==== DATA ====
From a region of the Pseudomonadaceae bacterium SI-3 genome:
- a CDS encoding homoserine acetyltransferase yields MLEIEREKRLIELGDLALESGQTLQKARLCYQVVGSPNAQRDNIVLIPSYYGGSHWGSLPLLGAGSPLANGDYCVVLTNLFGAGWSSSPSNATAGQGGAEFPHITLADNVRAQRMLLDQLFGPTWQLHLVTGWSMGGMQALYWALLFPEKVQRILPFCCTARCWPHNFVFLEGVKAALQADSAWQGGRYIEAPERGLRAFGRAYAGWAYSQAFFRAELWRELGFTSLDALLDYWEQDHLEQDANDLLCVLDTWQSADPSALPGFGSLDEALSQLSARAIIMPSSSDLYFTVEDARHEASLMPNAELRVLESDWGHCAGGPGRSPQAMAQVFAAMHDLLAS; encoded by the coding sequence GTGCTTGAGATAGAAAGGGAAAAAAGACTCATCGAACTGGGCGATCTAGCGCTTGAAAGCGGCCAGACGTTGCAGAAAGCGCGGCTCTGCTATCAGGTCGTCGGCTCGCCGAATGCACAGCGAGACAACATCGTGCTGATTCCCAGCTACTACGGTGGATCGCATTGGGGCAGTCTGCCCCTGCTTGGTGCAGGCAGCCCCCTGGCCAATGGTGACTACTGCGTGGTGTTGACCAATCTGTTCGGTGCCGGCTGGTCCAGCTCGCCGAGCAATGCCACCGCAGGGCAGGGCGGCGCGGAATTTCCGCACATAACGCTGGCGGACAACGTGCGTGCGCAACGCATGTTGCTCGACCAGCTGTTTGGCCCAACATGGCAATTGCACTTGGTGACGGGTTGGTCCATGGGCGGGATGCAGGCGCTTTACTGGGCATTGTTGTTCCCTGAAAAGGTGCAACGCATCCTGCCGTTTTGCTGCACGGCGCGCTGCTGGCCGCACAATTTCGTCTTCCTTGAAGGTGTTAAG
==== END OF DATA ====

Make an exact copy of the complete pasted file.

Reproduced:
From a region of the Pseudomonadaceae bacterium SI-3 genome:
- a CDS encoding homoserine acetyltransferase yields MLEIEREKRLIELGDLALESGQTLQKARLCYQVVGSPNAQRDNIVLIPSYYGGSHWGSLPLLGAGSPLANGDYCVVLTNLFGAGWSSSPSNATAGQGGAEFPHITLADNVRAQRMLLDQLFGPTWQLHLVTGWSMGGMQALYWALLFPEKVQRILPFCCTARCWPHNFVFLEGVKAALQADSAWQGGRYIEAPERGLRAFGRAYAGWAYSQAFFRAELWRELGFTSLDALLDYWEQDHLEQDANDLLCVLDTWQSADPSALPGFGSLDEALSQLSARAIIMPSSSDLYFTVEDARHEASLMPNAELRVLESDWGHCAGGPGRSPQAMAQVFAAMHDLLAS; encoded by the coding sequence GTGCTTGAGATAGAAAGGGAAAAAAGACTCATCGAACTGGGCGATCTAGCGCTTGAAAGCGGCCAGACGTTGCAGAAAGCGCGGCTCTGCTATCAGGTCGTCGGCTCGCCGAATGCACAGCGAGACAACATCGTGCTGATTCCCAGCTACTACGGTGGATCGCATTGGGGCAGTCTGCCCCTGCTTGGTGCAGGCAGCCCCCTGGCCAATGGTGACTACTGCGTGGTGTTGACCAATCTGTTCGGTGCCGGCTGGTCCAGCTCGCCGAGCAATGCCACCGCAGGGCAGGGCGGCGCGGAATTTCCGCACATAACGCTGGCGGACAACGTGCGTGCGCAACGCATGTTGCTCGACCAGCTGTTTGGCCCAACATGGCAATTGCACTTGGTGACGGGTTGGTCCATGGGCGGGATGCAGGCGCTTTACTGGGCATTGTTGTTCCCTGAAAAGGTGCAACGCATCCTGCCGTTTTGCTGCACGGCGCGCTGCTGGCCGCACAATTTCGTCTTCCTTGAAGGTGTTAAG